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A Hero for the rest of us
on 5 June 1998
Miles, the son of a powerful Vor family, is driven to succeed. He's smart, intelligent, and politically saavy. By birth, he should be assured a place in the ruling class when he reaches maturity.
So, what's the problem?
Miles was injured when his parents were victims of a terrorist attack while his mother was pregnant with him. His brittle bones break at the slightest pressure and cannot be replaced with synthetics until he reaches the end of his growth. The people of Barrayar have a fear of genetic defects and many people condone killing all children who are not 'perfect'. A practice that Mile's father has been trying to discourage in his province.
In "Mountains of Mourning", Miles is authorized to find the person who killed a newborn child who was born with a treatable genetic disorder. Imagine the locals 'joy' to find a 'mutie' has been sent to try one of them for doing their best to preserve their genetic purity.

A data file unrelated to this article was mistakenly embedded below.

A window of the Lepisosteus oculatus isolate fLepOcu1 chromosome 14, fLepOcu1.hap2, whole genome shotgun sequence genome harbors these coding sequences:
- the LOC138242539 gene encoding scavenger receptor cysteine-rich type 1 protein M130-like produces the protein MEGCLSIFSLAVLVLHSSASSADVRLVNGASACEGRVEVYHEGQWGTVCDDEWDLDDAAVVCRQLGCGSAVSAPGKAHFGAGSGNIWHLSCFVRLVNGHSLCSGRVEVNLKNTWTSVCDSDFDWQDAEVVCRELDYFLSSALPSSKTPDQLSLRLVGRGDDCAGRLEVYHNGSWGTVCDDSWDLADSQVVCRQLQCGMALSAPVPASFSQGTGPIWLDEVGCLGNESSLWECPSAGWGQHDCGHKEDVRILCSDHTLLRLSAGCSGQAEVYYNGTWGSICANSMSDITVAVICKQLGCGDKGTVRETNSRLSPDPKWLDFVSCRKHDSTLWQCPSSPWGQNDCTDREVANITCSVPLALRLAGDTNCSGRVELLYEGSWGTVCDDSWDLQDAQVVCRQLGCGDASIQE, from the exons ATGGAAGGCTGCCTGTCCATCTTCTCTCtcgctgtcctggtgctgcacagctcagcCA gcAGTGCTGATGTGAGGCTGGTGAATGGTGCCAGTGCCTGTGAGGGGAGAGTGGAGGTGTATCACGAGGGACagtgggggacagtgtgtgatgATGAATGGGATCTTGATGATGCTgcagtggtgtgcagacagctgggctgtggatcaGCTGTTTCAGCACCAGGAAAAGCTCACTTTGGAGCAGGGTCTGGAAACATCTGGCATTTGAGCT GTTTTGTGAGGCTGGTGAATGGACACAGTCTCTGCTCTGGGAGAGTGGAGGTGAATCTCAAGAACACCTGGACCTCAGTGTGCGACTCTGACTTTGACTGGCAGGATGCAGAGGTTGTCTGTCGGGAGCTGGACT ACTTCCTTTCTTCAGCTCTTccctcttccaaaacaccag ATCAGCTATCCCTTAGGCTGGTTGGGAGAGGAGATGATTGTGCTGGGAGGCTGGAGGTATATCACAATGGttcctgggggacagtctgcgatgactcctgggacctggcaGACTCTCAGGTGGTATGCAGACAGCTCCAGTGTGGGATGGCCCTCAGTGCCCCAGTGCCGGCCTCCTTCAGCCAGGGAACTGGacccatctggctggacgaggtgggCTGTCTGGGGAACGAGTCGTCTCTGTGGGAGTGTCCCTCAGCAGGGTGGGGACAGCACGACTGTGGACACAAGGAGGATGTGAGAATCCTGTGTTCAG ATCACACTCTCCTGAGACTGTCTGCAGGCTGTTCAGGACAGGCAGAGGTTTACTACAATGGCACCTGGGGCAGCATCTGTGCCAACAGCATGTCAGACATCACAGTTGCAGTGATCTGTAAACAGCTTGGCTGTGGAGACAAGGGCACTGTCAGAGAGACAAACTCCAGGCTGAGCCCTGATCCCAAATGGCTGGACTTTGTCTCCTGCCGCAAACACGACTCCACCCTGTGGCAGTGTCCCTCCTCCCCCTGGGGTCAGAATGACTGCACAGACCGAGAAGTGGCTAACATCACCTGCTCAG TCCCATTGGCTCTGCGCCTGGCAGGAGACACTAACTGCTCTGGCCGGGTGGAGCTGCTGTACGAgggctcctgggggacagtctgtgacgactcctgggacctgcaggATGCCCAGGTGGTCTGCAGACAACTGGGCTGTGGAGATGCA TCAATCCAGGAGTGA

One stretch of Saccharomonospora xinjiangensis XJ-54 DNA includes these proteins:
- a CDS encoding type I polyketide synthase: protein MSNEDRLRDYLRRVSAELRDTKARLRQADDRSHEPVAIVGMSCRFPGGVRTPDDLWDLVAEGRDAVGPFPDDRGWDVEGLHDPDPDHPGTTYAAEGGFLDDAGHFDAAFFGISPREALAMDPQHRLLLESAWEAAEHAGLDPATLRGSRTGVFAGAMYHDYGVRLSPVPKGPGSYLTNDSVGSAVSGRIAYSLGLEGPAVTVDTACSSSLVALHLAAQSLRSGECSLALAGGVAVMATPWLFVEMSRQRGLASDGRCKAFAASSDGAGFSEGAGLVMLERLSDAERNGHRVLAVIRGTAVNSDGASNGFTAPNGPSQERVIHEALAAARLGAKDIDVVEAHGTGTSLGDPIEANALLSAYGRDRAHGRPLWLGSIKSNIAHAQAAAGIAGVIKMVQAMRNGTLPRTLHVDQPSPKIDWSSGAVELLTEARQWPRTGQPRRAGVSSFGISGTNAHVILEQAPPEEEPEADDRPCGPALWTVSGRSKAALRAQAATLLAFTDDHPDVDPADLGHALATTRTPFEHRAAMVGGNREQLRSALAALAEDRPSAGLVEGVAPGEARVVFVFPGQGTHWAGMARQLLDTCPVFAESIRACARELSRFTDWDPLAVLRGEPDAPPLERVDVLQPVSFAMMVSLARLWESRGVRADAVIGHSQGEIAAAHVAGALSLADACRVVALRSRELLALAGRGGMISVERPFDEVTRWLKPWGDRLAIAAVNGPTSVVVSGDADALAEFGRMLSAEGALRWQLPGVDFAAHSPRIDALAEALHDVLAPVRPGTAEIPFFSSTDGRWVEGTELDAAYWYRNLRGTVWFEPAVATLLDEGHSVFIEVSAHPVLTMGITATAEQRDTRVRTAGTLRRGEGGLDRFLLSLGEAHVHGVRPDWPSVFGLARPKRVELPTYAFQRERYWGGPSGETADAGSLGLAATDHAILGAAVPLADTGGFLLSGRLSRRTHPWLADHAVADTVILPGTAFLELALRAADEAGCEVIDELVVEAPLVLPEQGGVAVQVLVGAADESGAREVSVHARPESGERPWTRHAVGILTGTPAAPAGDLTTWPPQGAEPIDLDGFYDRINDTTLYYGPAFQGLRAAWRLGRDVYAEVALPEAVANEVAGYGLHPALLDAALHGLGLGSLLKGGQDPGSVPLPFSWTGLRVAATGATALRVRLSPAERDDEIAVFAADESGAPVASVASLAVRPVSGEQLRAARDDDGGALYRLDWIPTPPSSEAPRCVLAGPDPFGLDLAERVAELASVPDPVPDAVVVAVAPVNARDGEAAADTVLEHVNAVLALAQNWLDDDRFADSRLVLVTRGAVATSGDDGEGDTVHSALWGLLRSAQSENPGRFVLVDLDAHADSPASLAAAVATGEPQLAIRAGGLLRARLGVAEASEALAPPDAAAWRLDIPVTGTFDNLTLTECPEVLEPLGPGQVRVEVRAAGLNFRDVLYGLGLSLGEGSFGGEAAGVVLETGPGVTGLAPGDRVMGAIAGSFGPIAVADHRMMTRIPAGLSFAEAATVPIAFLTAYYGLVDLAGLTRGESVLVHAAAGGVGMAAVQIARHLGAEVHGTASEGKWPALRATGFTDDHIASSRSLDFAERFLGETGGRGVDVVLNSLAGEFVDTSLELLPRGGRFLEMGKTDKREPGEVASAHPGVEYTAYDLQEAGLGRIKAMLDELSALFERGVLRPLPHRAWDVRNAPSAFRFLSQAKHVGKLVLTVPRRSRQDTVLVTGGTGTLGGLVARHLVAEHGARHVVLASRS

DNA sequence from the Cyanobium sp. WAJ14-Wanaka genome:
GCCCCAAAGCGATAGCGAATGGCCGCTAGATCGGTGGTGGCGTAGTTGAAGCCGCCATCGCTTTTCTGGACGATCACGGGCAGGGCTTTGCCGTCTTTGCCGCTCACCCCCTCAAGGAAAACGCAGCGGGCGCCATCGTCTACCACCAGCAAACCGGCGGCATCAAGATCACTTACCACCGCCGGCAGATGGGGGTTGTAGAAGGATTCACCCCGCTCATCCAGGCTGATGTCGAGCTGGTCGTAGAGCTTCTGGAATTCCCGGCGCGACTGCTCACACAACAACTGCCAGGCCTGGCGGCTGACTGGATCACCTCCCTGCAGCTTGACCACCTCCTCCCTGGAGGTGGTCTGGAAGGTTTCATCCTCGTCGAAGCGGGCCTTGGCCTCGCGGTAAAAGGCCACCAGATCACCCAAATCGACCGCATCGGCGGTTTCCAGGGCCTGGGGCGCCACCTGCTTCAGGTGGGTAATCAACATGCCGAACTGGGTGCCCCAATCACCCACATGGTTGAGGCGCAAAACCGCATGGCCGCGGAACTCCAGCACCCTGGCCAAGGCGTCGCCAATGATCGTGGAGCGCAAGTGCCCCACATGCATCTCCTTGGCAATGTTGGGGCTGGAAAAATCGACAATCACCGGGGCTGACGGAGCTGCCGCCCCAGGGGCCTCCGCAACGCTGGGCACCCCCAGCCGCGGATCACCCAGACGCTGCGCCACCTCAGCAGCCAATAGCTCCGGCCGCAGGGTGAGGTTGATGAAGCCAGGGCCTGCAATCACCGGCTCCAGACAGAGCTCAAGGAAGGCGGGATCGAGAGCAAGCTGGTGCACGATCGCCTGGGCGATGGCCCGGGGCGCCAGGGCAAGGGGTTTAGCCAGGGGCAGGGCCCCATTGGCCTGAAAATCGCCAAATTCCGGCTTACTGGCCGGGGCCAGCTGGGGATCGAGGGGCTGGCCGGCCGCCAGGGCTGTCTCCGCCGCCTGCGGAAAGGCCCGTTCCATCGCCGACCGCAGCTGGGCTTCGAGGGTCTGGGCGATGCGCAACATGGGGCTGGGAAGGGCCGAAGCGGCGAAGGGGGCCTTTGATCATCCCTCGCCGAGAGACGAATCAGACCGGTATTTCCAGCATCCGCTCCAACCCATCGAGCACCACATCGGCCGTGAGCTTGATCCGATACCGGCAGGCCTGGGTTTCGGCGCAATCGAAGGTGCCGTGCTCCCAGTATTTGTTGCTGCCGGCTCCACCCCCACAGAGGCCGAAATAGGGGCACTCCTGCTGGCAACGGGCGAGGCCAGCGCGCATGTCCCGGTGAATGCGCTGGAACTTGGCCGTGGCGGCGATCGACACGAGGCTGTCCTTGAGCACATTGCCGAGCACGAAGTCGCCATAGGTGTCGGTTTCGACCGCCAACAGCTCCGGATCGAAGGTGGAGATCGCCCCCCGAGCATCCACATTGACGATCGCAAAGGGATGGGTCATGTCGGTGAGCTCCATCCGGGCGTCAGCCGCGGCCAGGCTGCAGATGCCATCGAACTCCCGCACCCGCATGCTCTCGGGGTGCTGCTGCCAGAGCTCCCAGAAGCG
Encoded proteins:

Miles uses his intelligence to overcome the obstacles in his path. While everyone thinks he has been given every honor due to his position, Miles knows that he's earned every pat on the head, every medal, every good grade, every advancment that he has ever received.
Miles is not perfect. He struggles and rails against the system, his body, and the attitudes of those around him. His continuing struggle to achieve his own goals and to make something of himself -- make him a character that I, as a reader, can sympathize with.
I think what makes this series so addicting is that readers feel deeply about the main character. We become emotionally involved in his life -- we cheer him on. We want him to succeed against the odds because the author doesn't cheat -- Miles takes his beatings and goes on. An example that many of us find reassuring.